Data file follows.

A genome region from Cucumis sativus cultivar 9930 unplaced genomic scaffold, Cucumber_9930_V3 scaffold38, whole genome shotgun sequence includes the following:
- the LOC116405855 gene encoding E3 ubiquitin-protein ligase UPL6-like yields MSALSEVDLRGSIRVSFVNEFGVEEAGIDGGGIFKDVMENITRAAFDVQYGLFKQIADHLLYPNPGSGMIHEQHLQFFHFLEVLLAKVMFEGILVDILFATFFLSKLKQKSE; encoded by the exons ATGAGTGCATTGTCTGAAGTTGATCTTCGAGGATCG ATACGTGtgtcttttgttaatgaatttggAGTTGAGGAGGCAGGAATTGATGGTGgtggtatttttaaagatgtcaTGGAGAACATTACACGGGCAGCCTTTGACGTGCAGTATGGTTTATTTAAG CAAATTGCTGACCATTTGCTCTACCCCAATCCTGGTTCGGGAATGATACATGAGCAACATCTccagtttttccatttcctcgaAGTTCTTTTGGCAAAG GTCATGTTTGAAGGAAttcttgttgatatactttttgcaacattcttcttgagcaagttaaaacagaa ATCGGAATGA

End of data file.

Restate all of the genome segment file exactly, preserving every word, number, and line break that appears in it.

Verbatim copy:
A genome region from Cucumis sativus cultivar 9930 unplaced genomic scaffold, Cucumber_9930_V3 scaffold38, whole genome shotgun sequence includes the following:
- the LOC116405855 gene encoding E3 ubiquitin-protein ligase UPL6-like yields MSALSEVDLRGSIRVSFVNEFGVEEAGIDGGGIFKDVMENITRAAFDVQYGLFKQIADHLLYPNPGSGMIHEQHLQFFHFLEVLLAKVMFEGILVDILFATFFLSKLKQKSE; encoded by the exons ATGAGTGCATTGTCTGAAGTTGATCTTCGAGGATCG ATACGTGtgtcttttgttaatgaatttggAGTTGAGGAGGCAGGAATTGATGGTGgtggtatttttaaagatgtcaTGGAGAACATTACACGGGCAGCCTTTGACGTGCAGTATGGTTTATTTAAG CAAATTGCTGACCATTTGCTCTACCCCAATCCTGGTTCGGGAATGATACATGAGCAACATCTccagtttttccatttcctcgaAGTTCTTTTGGCAAAG GTCATGTTTGAAGGAAttcttgttgatatactttttgcaacattcttcttgagcaagttaaaacagaa ATCGGAATGA